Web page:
I don't know about you, but the very thought of colorful vegetables in a creamy stew makes my mouth water.
When I need to satisfy that craving, I cook up a dish I adapted from a popular recipe for a fish stew made in the south Indian state of Kerala. A Vegetable Moilee.
I first shared this vegetable stew with you in the fledgling days of this blog. I've made almost no changes to it, because it was quite perfect as it was, but I'm reposting it with updated photos and with a video.
I've been a bit late to jump on the recipe video wagon mainly because I've been strapped for time. But I understand they can be immensely useful for some who learn visually. I was also eager to post longer form videos with commentary, because I like connecting with you and have no taste for those impersonal quickie videos that show a set of hands zipping through ingredients and processes.
But I also recognize that not everyone has the time to watch a five- or 10-minute video with all of the details and commentary, so I'm going to post on this blog, when possible, a shorter, quicker version of the video with subtitles. And I'll post longer videos with commentary on my newly created YouTube channel, which has all of six subscribers right now (please subscribe!). That way you have the option of watching whatever version you want to.
I am very new at this and still learning, so I would welcome all and any feedback. Please be thoughtful and constructive. 🙂
Tips and steps for cooking vegetable moilee
- A moilee (sometimes spelled "molly") is usually made with fish, and you'll find versions of it under the name "Meen Moilee" (meen=fish). But a vegan version can be just as tasty with a rainbow of veggies. Use a mix of veggies for the most texture and flavor.
- You can use frozen vegetables, which would make the moilee an even easier and quicker dish than it already is.
- I used potatoes, sweet potatoes, bell peppers and zucchini in my moilee. Green peas, mushrooms, spinach and winter squashes would all work just as well.
- Use coconut milk that comes out of a can, not a carton, for this dish. In other words, use full fat coconut milk.
- The coconut oil, in this stew as in many Kerala recipes, is not just the cooking medium--it's a flavoring agent. Be sure to use it because it will add amazing flavor.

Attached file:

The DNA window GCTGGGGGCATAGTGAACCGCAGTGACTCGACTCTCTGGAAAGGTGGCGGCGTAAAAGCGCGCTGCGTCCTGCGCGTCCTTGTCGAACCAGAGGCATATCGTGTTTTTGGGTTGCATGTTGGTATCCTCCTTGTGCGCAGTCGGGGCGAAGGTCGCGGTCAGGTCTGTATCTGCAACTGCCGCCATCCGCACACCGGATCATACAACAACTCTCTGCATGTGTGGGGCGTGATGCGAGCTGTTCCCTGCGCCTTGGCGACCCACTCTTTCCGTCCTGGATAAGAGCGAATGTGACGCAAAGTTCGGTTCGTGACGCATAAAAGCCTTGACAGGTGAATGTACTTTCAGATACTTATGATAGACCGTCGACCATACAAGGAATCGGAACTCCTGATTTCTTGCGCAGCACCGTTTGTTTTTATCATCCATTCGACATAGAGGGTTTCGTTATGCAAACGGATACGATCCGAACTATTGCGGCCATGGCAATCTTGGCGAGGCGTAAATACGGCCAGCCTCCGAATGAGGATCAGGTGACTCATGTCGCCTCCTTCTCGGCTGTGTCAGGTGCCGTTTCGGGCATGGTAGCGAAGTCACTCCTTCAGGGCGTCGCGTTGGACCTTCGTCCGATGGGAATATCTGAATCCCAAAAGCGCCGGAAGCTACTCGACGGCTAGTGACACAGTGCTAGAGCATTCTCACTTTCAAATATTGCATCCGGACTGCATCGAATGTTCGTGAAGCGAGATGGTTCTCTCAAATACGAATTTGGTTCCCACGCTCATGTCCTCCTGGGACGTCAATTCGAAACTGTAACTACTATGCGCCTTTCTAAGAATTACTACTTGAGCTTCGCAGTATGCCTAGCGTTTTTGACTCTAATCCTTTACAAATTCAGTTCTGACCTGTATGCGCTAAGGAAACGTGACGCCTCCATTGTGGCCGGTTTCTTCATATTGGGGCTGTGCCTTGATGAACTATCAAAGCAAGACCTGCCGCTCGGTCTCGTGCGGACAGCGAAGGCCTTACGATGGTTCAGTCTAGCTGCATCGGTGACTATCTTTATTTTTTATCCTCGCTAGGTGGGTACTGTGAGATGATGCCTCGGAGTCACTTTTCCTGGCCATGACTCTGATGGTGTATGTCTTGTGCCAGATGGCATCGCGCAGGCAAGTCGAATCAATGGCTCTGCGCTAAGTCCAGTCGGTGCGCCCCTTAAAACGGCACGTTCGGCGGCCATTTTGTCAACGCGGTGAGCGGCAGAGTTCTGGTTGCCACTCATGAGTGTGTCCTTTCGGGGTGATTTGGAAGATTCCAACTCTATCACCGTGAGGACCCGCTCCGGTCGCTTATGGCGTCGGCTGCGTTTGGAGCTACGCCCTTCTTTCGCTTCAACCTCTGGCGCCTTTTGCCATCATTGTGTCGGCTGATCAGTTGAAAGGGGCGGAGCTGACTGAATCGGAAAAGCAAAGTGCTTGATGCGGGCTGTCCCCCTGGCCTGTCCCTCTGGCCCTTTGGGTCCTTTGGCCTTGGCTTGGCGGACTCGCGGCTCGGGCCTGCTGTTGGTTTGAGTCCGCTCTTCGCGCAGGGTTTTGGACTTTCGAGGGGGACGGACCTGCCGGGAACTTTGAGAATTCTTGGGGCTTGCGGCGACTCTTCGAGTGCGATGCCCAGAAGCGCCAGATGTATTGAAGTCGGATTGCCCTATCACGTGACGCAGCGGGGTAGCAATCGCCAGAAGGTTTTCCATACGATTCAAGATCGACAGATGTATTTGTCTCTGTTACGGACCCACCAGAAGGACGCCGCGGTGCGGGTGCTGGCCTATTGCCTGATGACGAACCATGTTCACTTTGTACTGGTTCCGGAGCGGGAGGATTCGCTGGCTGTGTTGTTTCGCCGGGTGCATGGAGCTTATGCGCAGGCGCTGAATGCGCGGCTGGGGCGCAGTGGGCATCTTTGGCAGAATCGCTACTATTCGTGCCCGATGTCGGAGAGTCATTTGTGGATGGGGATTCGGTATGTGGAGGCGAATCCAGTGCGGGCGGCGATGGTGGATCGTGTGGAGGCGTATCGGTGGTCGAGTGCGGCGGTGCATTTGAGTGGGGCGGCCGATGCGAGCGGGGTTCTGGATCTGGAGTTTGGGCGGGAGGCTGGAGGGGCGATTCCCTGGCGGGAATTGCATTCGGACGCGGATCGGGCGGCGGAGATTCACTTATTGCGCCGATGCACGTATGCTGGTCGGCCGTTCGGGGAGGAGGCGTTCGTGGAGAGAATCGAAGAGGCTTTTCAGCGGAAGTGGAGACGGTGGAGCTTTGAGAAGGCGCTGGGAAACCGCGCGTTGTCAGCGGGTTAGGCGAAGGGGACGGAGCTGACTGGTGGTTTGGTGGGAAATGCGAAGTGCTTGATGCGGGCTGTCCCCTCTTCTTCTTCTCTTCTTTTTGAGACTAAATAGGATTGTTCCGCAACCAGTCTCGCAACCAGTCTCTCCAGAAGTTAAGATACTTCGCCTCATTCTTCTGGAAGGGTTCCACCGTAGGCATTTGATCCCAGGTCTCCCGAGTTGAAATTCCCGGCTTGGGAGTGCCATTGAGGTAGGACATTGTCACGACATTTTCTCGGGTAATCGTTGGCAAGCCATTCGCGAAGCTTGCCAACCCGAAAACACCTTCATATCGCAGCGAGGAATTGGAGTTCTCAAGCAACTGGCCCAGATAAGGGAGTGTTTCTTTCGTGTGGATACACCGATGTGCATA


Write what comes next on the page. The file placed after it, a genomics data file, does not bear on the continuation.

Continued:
- Besides the coconut oil there are just a few flavoring agents here--the curry leaves, the green chili peppers, onions and the ginger--but they will give you all you need to wake up your tastebuds. Use them all.
- Cook the veggies with half the coconut milk, so they absorb the flavors, and add the remaining half at the end of cooking. Once you add the coconut milk, just warm it through. That will ensure it does not split and your moilee looks as pretty as it tastes delicious.
- You need some acidity in the moilee, and I add a couple of tablespoons of lemon juice and a tomato for that. You can add two tomatoes. There are no strict rules of thumb here--let your tastebuds decide!
What to serve with the vegetable moilee
My favorite way to serve this moilee is with plain white rice. You can use brown rice, but I prefer white because the moilee's own flavors are so delicate, you don't want to pair it with something that has a robust flavor of its own.
You don't really need a vegetable side, but if you must, something like this Roasted Cauliflower and Chickpeas with Indian Spices would be a perfect complement, and it'd add more healthy protein to your meal.
- 1 tablespoon coconut oil
- 1 onion (thinly sliced)
- 2-inch knob ginger (julienned or grated)
- 2 sprigs curry leaves
- 2 green chili peppers (like jalapeno or serrano, slit down the middle. Use more or less based on your heat tolerance)
- ½ teaspoon turmeric
- 2 small sweet potatoes (diced)
- 2 medium potatoes (diced)
- 1 medium zucchini (diced)
- 1 bell pepper (diced)
- 13.5 ounce coconut milk (from a can. Use the full-fat, not light, version)
- 1 to 2 medium tomatoes (diced. Cherry tomatoes are fine too)
- 2 tablespoon lemon juice
- Salt to taste
- 3 scallions (chopped. You can also use cilantro)
- If using vegetables like potatoes, sweet potatoes and carrots, precook them. I do this in a microwave by placing them in a microwave-safe bowl with a couple of tablespoons of water and zapping them for five minutes. You do not have to precook quick-cooking veggies like zucchini and bell peppers.
- Heat the oil in a saucepan. Add the onions, curry leaves, chilies, ginger and a pinch of salt and saute on medium-low heat until the onions turn translucent.
- Add the turmeric and the vegetables (except the tomatoes and scallions) and half the coconut milk with 1 cup of water or vegetable stock (use less water or stock for a thicker, creamier stew).
- Cover and cook about five minutes until the veggies are tender but have some texture and bite.
- Stir in the remaining coconut milk. Add the lemon juice and tomatoes. Let the moilee warm through but turn it off before it comes to a full boil. Stir in the scallions or cilantro.